Leibnizian Bodies: Phenomena, Aggregates of Monads, or Both?

The Leibniz Review 26:99-127 (2016)
Download Edit this record How to cite View on PhilPapers
I propose a straightforward reconciliation of Leibniz’s conception of bodies as aggregates of simple substances (i.e., monads) with his doctrine that bodies are the phenomena of perceivers, without in the process saddling him with any equivocations. The reconciliation relies on the familiar idea that in Leibniz’s idiolect, an aggregate of Fs is that which immediately presupposes those Fs, or in other words, has those Fs as immediate requisites. But I take this idea in a new direction. Taking notice of the fact that Leibniz speaks of three respects in which one thing may immediately presuppose others--i.e., with respect to its being, its existence, and its reality--I argue that a phenomenon having its being in one perceiving substance (monad) can plausibly be understood to presuppose other perceiving substances (monads) in two of these respects. Accordingly, good sense can be made of both the claim that a phenomenon in one monad is an aggregate of other monads (in Leibniz’s technical sense of 'aggregate') and the (equivalent) claim that the latter monads are constituents of the phenomenon (in his technical sense of 'constituent'). So understood, the two conceptions of body are perfectly compatible, just as Leibniz seems to think.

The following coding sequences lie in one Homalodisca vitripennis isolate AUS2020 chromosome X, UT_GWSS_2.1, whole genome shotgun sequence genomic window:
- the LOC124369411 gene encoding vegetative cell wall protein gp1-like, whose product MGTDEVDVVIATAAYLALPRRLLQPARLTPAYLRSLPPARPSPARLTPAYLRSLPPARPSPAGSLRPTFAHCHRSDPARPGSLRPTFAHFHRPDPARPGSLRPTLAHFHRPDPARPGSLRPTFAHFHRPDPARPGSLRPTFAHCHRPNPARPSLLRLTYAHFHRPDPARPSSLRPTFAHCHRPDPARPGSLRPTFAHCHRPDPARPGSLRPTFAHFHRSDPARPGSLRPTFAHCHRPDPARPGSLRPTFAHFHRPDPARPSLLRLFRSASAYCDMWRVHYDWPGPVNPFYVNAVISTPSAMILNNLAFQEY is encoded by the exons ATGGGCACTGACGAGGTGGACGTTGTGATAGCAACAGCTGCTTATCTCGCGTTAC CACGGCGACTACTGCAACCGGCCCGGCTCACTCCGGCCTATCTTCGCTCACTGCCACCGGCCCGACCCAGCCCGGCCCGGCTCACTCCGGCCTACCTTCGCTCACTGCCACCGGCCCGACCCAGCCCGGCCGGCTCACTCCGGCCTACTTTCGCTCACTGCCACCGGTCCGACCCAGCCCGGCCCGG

Reprint years
PhilPapers/Archive ID
Upload history
First archival date: 2016-11-21
Latest version: 3 (2016-11-30)
View other versions
Added to PP index

Total views
375 ( #18,589 of 65,695 )

Recent downloads (6 months)
31 ( #26,401 of 65,695 )

How can I increase my downloads?

Downloads since first upload
This graph includes both downloads from PhilArchive and clicks on external links on PhilPapers.